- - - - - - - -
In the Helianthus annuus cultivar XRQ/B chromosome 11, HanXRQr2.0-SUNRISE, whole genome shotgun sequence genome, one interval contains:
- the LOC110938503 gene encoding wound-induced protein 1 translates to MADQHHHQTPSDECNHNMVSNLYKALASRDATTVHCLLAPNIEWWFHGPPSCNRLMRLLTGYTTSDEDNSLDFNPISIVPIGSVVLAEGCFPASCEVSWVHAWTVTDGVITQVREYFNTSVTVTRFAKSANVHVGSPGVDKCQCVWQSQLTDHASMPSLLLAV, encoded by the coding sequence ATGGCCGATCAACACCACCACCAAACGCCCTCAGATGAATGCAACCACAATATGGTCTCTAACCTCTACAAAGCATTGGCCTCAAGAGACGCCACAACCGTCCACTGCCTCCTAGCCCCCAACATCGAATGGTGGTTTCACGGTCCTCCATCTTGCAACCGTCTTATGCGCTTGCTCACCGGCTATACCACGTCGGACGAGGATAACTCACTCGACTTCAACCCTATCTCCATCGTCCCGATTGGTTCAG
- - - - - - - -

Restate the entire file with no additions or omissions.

In the Helianthus annuus cultivar XRQ/B chromosome 11, HanXRQr2.0-SUNRISE, whole genome shotgun sequence genome, one interval contains:
- the LOC110938503 gene encoding wound-induced protein 1 translates to MADQHHHQTPSDECNHNMVSNLYKALASRDATTVHCLLAPNIEWWFHGPPSCNRLMRLLTGYTTSDEDNSLDFNPISIVPIGSVVLAEGCFPASCEVSWVHAWTVTDGVITQVREYFNTSVTVTRFAKSANVHVGSPGVDKCQCVWQSQLTDHASMPSLLLAV, encoded by the coding sequence ATGGCCGATCAACACCACCACCAAACGCCCTCAGATGAATGCAACCACAATATGGTCTCTAACCTCTACAAAGCATTGGCCTCAAGAGACGCCACAACCGTCCACTGCCTCCTAGCCCCCAACATCGAATGGTGGTTTCACGGTCCTCCATCTTGCAACCGTCTTATGCGCTTGCTCACCGGCTATACCACGTCGGACGAGGATAACTCACTCGACTTCAACCCTATCTCCATCGTCCCGATTGGTTCAG